He had no idea or even how to go about making sure there were ample hands to prepare the food. Diocail felt his brain throbbing as he contemplated all the things needed to run a kitchen, and those were only what he knew about. What truly nauseated him was that he knew damned well how lacking his knowledge was. He knew how many men to ride out with, how many horses, and his education continued on to include how many blacksmiths it took to make sure those horses were shoed, how many stable lads it took to make certain those animals were fit to ride, how much feed and what sort was needed to maintain a horse’s strength.

A hundred details, and a kitchen was no different. No wise man made the mistake of thinking it an easy thing to keep running smoothly. Their current circumstances were proof of that surely enough.

“Ye need a wife, one raised with the education to see this place set right. No’ that any decent girl would have this house as it is,” Muir added. “Try to contract one, and she’ll run home to her father the moment she sees the condition this castle is in. But ye need one. A wife, that is.”

“I hoped to have a bit of time before getting down to that part of being laird,” Diocail groused.

“Best set yer secretary to sorting through the offers in Colum’s study.” Muir didn’t offer him any respite.

“Do nae hold out any hope,” Diocail replied. “There is a decade of letters sitting there. Any offers are long past their time of opportunity.”

His new lairdship was proving to be far more challenging than he’d ever thought it might be. Somehow, in all the times his mother had spoken to him of the day he’d take over the Gordon clan as laird, she had never mentioned just how complicated the duty was. There was building to consider, horses, men, training—and the list went on. All things he’d been taught as a man.

Now there was the kitchen, and God only knew what else went along with running one


Well, not God.

He let out a grunt. Here was something he knew less about than the Lord above.


And, more precisely, a lady and the duties she would have been trained to do.

There were reasons a laird wed a woman from a highborn family, and one was that she would come with an education as diverse as any given to a laird’s son. Running a kitchen was more than turning bread; it was knowing how much bread to set out to rise in the morning so that the supper table was full and how much grain was needed to make it through the winter and how many hands were needed to produce it all. His head began to ache. He didn’t know what went into bread, much less how much was needed to see an entire castle through a day, but as laird, his duty was to make certain the tables were laid with fare.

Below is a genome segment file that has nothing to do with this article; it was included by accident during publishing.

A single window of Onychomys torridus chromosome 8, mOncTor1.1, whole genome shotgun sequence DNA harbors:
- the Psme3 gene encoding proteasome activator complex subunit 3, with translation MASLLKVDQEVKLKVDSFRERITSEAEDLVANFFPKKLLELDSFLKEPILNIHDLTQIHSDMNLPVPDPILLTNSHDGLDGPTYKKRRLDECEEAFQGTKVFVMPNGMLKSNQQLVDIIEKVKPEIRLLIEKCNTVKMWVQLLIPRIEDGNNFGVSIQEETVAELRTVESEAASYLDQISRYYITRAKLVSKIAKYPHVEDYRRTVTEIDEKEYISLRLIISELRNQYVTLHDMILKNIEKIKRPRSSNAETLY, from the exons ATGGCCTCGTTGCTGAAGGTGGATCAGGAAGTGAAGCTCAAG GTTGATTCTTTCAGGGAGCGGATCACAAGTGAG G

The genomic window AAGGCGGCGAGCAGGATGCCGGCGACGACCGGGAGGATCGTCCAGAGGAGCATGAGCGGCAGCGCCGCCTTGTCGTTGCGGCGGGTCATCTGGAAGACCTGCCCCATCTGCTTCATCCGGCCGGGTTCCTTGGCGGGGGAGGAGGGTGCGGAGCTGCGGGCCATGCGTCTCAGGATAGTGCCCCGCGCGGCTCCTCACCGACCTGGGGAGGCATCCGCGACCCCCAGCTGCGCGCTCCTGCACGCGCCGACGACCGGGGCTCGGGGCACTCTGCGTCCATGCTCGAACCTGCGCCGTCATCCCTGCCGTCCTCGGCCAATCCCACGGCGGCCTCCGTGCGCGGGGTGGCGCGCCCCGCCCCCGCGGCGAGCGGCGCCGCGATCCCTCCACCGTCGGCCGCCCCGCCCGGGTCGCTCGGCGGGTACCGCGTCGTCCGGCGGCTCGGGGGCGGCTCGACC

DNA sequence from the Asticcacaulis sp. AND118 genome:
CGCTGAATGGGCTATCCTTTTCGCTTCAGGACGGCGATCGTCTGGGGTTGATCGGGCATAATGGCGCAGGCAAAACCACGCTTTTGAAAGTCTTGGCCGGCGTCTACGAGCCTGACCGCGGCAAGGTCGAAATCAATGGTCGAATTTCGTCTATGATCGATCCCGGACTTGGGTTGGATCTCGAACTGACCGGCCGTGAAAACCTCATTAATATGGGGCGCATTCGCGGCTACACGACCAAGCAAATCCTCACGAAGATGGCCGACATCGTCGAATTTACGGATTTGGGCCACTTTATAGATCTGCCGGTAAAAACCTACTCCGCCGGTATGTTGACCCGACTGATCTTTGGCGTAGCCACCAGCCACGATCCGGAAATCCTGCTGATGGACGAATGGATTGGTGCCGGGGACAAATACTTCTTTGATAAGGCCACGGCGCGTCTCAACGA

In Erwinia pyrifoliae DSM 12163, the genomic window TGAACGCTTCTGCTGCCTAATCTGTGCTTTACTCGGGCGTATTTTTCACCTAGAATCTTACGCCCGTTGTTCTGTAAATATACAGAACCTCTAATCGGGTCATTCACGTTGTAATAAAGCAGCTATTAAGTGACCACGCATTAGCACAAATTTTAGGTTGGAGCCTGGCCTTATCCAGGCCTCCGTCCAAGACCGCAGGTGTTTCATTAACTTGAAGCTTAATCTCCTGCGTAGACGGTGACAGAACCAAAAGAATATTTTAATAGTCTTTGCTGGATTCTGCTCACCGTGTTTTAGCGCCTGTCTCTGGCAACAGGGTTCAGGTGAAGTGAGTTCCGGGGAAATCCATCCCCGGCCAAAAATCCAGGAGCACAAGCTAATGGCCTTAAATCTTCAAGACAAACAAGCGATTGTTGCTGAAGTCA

Nor did he know anything at all about helping a lady settle into the place he hoped she’d make into a home.

Muir was correct; she would run back to her father before sunup.

Diocail took another swig of the whisky, wishing it would dull his senses.

But all it did was warm him enough to make him conscious of the draft coming through the holes in the roof. He tipped his head back and discovered stars peeking at him where tiles were missing, likely from the winter storms. Colum was a bastard for leaving his people to such circumstances.

Laird of the Gordons. Diocail’s mother’s dream.

And his nightmare, it would seem.

About the Author

Acclaimed author Mary Wine has written over 30 works of Scottish Highland romance, romantic suspense and erotic romance. An avid history-buff and historical costumer, she and her family enjoy participating in historical reenactments. Mary lives in Yorba Linda, California with her husband and two sons.

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Posted in Cozy, Giveaway, Guest Post, Monday, mystery on September 18, 2017

Body on Baker Street: A Sherlock Holmes Bookshop Mystery
Cozy Mystery
2nd in Series
Crooked Lane Books (September 12, 2017)


Gemma Doyle and Jayne Wilson are busy managing the Sherlock Holmes Bookshop and Emporium on Baker Street and adjoining Mrs. Hudson’s Tea Room in anticipation of the store’s upcoming book signing with the illustrious Renalta Van Markoff, author of the controversial Hudson and Holmes mystery series. But during the author Q&A session, dedicated Sherlockian Donald Morris verbally attacks Renalta and her series for disgracing Sherlock’s legacy, only to be publicly humiliated when the author triumphantly lashes back and gains the upper hand. That is until Renalta collapses on the table―dead.